Google fined 50mio EUR for GDPR breach
Google was found in breach of the European Union’s General Data Protection Regulation (GDPR) and received a fine of 50mio EUR by the French data protection authority (Commission nationale de l’informatique et des libertés – the CNIL) on the 21 January 2019.
The complaints came from two associations in May 2018, claiming that Google did not have sufficient legal justification to process personal data from users, specifically the ones regarding ad personalization.
The regulator found two main infringements, namely:
1) Breach of transparency and information obligations
Google did not make the relevant and mandatory data protection notice which would be easily accessible to users.
According to the findings of CNIL, the information provided to users, regarding how their data was to be processed, how long it was to be retained, or how the data would be used in features such as ad personalization, was insufficient. Information was scattered and users had to go through multiple (5 to 6) successive clicks to access the information. Furthermore, according to the CNIL, information was “not always clear and comprehensive” and found to be rather generic. It contravened transparency obligations under Articles 12 and 13 of the GDPR.
Moreover, Google was also not clear regarding the intent for processing users’ data, CNIL held that Google’s processing activities were “particularly massive and intrusive” due to the multiple purposes for which Google processed personal data. Users were not sufficiently informed about the range of the services, websites and other features involved in processing their data. The services utilizing this data included not only Google search, but also Google Maps, YouTube and around 17 other services.
2) Breach of legal basis obligation – invalid consent
Google has also not collected sufficient consent from its users prior to obtaining and processing personal data
for the purpose of ad personalization. According to GDPR, a consent
shall always be “freely given, specific, informed and unambiguous
indication of the data subject’s wishes by which he or she, by a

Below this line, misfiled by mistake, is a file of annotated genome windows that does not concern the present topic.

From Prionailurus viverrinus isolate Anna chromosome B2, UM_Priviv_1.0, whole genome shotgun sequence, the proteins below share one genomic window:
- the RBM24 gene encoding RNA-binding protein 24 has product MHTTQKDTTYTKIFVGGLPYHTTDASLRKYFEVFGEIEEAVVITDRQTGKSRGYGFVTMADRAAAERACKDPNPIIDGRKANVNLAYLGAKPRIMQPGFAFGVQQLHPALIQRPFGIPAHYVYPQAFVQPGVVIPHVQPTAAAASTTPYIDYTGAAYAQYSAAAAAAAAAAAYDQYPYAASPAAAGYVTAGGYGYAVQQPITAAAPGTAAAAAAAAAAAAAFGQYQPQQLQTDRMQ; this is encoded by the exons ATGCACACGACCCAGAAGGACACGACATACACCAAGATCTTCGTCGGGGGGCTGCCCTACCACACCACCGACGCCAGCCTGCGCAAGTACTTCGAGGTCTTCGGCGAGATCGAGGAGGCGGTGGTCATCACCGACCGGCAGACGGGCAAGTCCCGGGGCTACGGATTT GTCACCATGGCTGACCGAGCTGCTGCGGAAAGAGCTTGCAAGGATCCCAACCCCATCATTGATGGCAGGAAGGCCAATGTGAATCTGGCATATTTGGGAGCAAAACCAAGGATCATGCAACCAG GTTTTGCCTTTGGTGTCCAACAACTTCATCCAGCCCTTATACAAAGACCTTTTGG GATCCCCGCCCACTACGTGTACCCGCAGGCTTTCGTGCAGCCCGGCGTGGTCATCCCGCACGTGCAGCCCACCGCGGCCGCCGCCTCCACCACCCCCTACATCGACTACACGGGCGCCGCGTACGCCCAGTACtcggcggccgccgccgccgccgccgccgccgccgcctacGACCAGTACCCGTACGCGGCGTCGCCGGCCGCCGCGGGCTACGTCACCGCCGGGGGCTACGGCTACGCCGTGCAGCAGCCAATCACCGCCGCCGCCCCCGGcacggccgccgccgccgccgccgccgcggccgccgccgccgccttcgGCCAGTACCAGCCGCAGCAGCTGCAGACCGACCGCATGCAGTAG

statement or by a clear affirmative action, signifies agreement to the
processing of personal data relating to him or her”.
found two reasons, for which Google’s reliance on the legal basis of
user consent to process personal data for the purposes of its ad
personalization activities was invalid under Articles 4 and 6 of the
(i) Pre-ticked boxes – under the “More Options” button which would allow users to specify preferences, including altering how personalized ads are shown, the box permitting ad personalization was already pre-ticked.
According to CNIL, this created an ambiguity, rather than being unambiguous as regulated in the GDPR. The CNIL also stated that users were not fully informed and could not fully understand the processing activities to which they were consenting. CNIL concluded that the consent information Google provided was “diluted in several documents”.
For users to complete signing up with an account, users had to tick a
box specifying that they have agreed to Google’s Terms of Service and
tick a box that stated, “I agree to the processing of my information as
consent afforded Google the ability to utilise user’s data for an array
of subsequent features. The CNIL held that users were not aware of all
the features the consent was obtained for and as such, did not meet the
specified threshold of providing a legal basis for processing personal
data as per Article 6 of the GDPR.
Despite Google’s headquarters is in Ireland, the fine was issued by the French regulator. This is due to the fact that Irish authorities did not have “decision-making power” over Google’s Android operating system and Google’s services. Most possibly an appeal is going to be filed in the upcoming months, not only for the matter of jurisdiction but also for answering of proportionality (size) of the fine on one hand and significance to online advertising revenues.
The case clearly demonstrates the magnitude of the GDPR regime in practice and the impact that any breach of the GDPR can have on any business, small, medium or large. It also highlights the critical focus that EU DPAs have on the GDPR’s transparency requirements which seek to protect individuals from unlawful processing of their personal data.